A mythical character of modern times is the noble savage. In a way it mirrors the symbolism that can be perceived in Genesis. It is a myth that often grows on well-meaning soil, a crumbly mixture of environmentalism and cultural idealism. Its underlying premise is that the emergence of organised religion and urbanism, tore our societies from a previously deep, wholesome communion with nature. The attractiveness of this idea lies in the promise of its possible retrieval. If we were once able to live ethically and in harmony with our surroundings, it can be done again. It is fair to say that a myth could not be successful if there was no amount of truth to it. Our ancestors must indeed have worked with their environment instead of opposing it. It is also true that our ancestors revered at least certain elements in nature. Animism is common among almost all indigenous people. It is suggested by cave paintings and body ornaments. It also resonates in the personas we find in various pantheons. Many of them display characteristics of animals. The question is whether our forebears revered nature out of innate wisdom or whether many of their cults were largely driven by fear. However lovely the first thought might be, the second assumption is just as likely. The best way to know ourselves and our ancestors, is to honestly regard the evidence of our contemporary attitude towards nature in today’s society. We are endowed with great knowledge of biology and ecosystems. As a group, though, we tend to be ruthless and at best indifferent about the effects of our behaviour. Now that we believe the laws of nature can be tweaked to an extent, the majority no longer sees any need to confer with it. Our ancestors, on the other hand, wielded little or no power over their habitat, so they feared to tread in this unknown universe. For them, it was better to be safe than sorry. Their reverence for the forces of nature must, at least in part, have acted as a makeshift insurance against a fickle fate. It is also safe to conclude that our ancestors lived in an apparent harmony with their surroundings out of their sheer number. At the dawn of agriculture, about 8000 years B.C., there were most likely only a couple of million people in the world. Without modern technology, their impact on the natural world must have been minute.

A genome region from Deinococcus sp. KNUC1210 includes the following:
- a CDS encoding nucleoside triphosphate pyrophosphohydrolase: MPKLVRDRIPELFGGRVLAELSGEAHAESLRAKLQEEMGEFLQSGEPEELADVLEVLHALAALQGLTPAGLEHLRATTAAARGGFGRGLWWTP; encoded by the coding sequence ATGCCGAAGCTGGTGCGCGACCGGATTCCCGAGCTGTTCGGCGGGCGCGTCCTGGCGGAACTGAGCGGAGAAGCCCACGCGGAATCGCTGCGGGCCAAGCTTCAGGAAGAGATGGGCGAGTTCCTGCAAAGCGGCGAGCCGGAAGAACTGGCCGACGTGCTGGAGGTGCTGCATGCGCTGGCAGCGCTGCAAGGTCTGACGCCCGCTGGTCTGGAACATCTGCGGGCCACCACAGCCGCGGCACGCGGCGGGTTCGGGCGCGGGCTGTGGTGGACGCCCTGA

What would be a good way to commune with nature, to lessen our universal pain of the paradise that was lost? Our current way of connecting with the rest of the natural world will soon be at a dead end. Even in our seemingly harmless enjoyment of cut flowers and pets, we support an industry that pollutes and corrupts on a large scale. Neither does it do to pine for a glorious past that in all likelihood never was. Life was harsh, people died young. Maybe it would be more fruitful, to put the very knowledge we chose over the garden to work. Our understanding of the workings of nature’s laws provides us with great advantages. We no longer have to fear the forests and the rivers, as long we respect their innate qualities and the creatures that live in them. We must acknowledge that we have shut ourselves out of Paradise, cruel and beautiful at the same time. We can choose, however, to preserve Paradise without us in it. We can live just outside its gates, and be sustained by its renewable life forces. We have to kneel for nature’s forces, like our ancestors. No longer out of fear, but in reverence from where we came, and celebrate that which we now know to be fragile.